Why does the U.S. turn a blind eye to the facts that certain countries opened a number of oil and gas blocks, and issued domestic laws illegally appropriating Chinese islands and waters? Why does the U.S. avoid talking about the threats of military vessels to Chinese fishermen by certain countries and their unjustified claims of sovereignty rights over Chinese islands? And why do they choose to abruptly express concerns on and fiddle with the issue at a moment when regional countries are enhancing communication and dialogue and trying to solve the disputes and calm the situation? Qin asked.
“The selective blindness and expression of concerns of the U.S. side run against the attitude of ‘no position’ and ‘not to intervene’ that they have claimed to hold on the South China Sea issue, and is not conducive to the unity, cooperation, peace and stability in the region,” Qin said.
In the run up to the 2012 generational power transfer in the Chinese Communist Party this Autumn, the Chinese government is adopting a new hard line stance in its international relations. A stance that could easily backfire into creating an international incident or worse, a naval clash that drags in the U.S. Navy. As the power transfer gets closer, the old outgoing leadership has been flexing its hard line credentials, leaving the incoming leadership no room to back down in the years ahead. Already this year China’s gun boat diplomacy in the South China Sea, has seen off the Philippine’s coast guard attempting to stop China’s fishing fleet.
At stake in this latest tongue lashing of American policy, control over disputed islands in the South China Sea, claimed by China, Taiwan, the Philippines, Malaysia, Brunei and Vietnam. With control goes the right to exploit rich fishing grounds and seek to explore for oil. This last point is particularly relevant to China, whose Middle Eastern oil imports must all presently pass through the U.S. Navy choke point of the Malacca Strait. Any oil found in the South China Sea has a relatively short unrestricted run to South China, well within the range of China’s existing navy and air power.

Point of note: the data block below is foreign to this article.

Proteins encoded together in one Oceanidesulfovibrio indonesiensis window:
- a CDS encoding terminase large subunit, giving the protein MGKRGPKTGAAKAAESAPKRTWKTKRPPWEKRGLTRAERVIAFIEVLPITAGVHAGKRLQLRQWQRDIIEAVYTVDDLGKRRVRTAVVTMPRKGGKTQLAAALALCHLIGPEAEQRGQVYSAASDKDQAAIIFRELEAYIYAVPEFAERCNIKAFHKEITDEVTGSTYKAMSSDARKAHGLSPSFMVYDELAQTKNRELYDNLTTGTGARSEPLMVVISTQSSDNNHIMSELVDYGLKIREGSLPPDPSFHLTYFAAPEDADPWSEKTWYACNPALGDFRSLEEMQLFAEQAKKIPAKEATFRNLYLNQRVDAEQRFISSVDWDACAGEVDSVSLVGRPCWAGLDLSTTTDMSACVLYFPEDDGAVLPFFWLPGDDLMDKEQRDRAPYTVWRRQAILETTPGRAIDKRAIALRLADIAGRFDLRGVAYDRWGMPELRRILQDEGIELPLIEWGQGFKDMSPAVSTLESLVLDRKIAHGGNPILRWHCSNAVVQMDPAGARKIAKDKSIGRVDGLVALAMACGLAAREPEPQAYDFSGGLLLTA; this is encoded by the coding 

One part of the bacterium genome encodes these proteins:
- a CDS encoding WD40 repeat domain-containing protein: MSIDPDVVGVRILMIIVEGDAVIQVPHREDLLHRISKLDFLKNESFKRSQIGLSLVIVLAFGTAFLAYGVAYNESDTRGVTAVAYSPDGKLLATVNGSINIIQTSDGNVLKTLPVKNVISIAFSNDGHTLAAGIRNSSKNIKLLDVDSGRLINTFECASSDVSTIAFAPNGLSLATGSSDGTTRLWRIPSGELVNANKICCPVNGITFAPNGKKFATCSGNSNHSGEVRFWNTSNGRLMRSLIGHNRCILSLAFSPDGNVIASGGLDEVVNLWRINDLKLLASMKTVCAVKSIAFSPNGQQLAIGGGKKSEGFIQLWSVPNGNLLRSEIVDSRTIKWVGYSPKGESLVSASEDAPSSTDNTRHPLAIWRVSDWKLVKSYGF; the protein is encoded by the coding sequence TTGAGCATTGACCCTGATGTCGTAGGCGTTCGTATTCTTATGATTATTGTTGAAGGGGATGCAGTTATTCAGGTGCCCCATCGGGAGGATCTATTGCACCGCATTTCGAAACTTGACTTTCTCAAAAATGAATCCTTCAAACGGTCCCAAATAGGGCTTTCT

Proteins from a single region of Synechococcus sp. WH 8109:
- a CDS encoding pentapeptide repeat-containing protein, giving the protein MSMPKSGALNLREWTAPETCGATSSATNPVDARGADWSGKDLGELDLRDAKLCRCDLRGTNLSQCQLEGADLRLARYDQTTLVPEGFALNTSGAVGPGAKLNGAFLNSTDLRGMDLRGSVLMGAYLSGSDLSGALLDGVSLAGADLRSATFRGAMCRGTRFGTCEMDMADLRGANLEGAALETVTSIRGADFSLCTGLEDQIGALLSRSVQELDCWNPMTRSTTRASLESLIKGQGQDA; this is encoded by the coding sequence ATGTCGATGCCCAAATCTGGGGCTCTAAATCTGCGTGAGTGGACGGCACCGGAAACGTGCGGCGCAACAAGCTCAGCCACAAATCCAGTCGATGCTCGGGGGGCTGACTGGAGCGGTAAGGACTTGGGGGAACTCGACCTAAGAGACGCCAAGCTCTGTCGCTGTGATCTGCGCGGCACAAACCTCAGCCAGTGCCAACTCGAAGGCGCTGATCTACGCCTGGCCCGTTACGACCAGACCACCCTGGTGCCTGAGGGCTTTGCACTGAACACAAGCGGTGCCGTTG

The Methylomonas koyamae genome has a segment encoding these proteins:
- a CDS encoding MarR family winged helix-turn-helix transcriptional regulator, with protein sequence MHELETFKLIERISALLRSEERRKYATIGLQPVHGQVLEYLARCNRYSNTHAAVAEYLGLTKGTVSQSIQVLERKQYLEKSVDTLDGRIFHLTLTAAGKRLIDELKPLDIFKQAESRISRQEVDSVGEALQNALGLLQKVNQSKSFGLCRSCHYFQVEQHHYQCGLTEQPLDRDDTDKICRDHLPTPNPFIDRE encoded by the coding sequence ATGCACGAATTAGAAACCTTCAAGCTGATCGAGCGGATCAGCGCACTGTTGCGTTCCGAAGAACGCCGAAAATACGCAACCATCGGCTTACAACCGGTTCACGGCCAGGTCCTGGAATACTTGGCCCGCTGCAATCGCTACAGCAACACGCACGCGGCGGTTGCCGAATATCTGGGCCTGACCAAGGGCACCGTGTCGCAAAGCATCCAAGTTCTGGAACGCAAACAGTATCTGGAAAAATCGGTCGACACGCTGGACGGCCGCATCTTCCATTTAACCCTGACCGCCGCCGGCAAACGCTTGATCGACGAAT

Whether rising tensions will deteriorate to the point of another unofficial rare earths export embargo, seems unlikely at present, but we can’t rule anything out in the run up to the power transfer in October or November. However, to this old dinosaur commodities trader, it seems unwise of non-Chinese REE end user manufacturers not to be taking full advantage of the existing Chinese REE export quota.
Below, this weekend’s development.
China Says U.S. Sending ‘Wrong Signal’ on South China Sea
By Alex Wayne – Aug 5, 2012 2:05 AM GMT
China said U.S. criticism of its attempt to bolster claims to gas- and oil-rich islands in the South China Sea sent “a seriously wrong signal” to nations embroiled in territorial disputes in the region.
China’s recent actions “run counter to collaborative diplomatic efforts to resolve differences and risk further escalating tensions,” a State Department spokesman, Patrick Ventrell, said in an Aug. 3 statement.
Ventrell’s criticism “completely ignored the facts, deliberately confounded right and wrong” and isn’t conducive to efforts for peace and stability in the region, a Chinese Foreign Ministry spokesman, Qin Gang, said yesterday. China also yesterday summoned Robert Wang, the acting representative of the U.S. embassy in Beijing, to complain about the U.S. statement and request that Wang report Chinese concerns “to the top U.S. leadership immediately,” the ministry said in a statement on its website.